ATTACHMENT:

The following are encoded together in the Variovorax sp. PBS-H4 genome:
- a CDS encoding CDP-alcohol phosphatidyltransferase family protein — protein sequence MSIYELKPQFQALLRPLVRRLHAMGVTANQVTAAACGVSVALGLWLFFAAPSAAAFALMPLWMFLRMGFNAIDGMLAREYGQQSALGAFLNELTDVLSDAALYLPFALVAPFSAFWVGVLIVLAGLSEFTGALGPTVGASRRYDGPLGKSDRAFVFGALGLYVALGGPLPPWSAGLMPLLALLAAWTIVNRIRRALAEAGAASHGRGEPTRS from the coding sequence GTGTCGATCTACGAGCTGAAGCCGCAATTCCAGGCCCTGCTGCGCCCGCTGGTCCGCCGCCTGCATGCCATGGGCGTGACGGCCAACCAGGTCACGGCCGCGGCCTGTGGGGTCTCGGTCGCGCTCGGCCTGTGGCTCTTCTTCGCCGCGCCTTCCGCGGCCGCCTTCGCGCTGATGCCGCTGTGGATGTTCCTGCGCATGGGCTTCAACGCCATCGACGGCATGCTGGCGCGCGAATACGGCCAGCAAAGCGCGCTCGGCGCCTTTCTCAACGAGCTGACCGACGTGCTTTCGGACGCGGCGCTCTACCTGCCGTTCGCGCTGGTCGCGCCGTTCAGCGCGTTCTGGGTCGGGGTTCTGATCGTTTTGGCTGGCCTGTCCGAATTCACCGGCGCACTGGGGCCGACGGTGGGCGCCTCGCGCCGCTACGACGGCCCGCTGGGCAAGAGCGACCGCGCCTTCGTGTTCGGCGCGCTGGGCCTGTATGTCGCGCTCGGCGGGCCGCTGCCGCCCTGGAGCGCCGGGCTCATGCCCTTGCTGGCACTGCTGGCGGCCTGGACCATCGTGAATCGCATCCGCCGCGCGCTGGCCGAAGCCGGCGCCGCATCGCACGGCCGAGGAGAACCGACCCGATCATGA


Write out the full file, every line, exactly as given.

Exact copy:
The following are encoded together in the Variovorax sp. PBS-H4 genome:
- a CDS encoding CDP-alcohol phosphatidyltransferase family protein — protein sequence MSIYELKPQFQALLRPLVRRLHAMGVTANQVTAAACGVSVALGLWLFFAAPSAAAFALMPLWMFLRMGFNAIDGMLAREYGQQSALGAFLNELTDVLSDAALYLPFALVAPFSAFWVGVLIVLAGLSEFTGALGPTVGASRRYDGPLGKSDRAFVFGALGLYVALGGPLPPWSAGLMPLLALLAAWTIVNRIRRALAEAGAASHGRGEPTRS from the coding sequence GTGTCGATCTACGAGCTGAAGCCGCAATTCCAGGCCCTGCTGCGCCCGCTGGTCCGCCGCCTGCATGCCATGGGCGTGACGGCCAACCAGGTCACGGCCGCGGCCTGTGGGGTCTCGGTCGCGCTCGGCCTGTGGCTCTTCTTCGCCGCGCCTTCCGCGGCCGCCTTCGCGCTGATGCCGCTGTGGATGTTCCTGCGCATGGGCTTCAACGCCATCGACGGCATGCTGGCGCGCGAATACGGCCAGCAAAGCGCGCTCGGCGCCTTTCTCAACGAGCTGACCGACGTGCTTTCGGACGCGGCGCTCTACCTGCCGTTCGCGCTGGTCGCGCCGTTCAGCGCGTTCTGGGTCGGGGTTCTGATCGTTTTGGCTGGCCTGTCCGAATTCACCGGCGCACTGGGGCCGACGGTGGGCGCCTCGCGCCGCTACGACGGCCCGCTGGGCAAGAGCGACCGCGCCTTCGTGTTCGGCGCGCTGGGCCTGTATGTCGCGCTCGGCGGGCCGCTGCCGCCCTGGAGCGCCGGGCTCATGCCCTTGCTGGCACTGCTGGCGGCCTGGACCATCGTGAATCGCATCCGCCGCGCGCTGGCCGAAGCCGGCGCCGCATCGCACGGCCGAGGAGAACCGACCCGATCATGA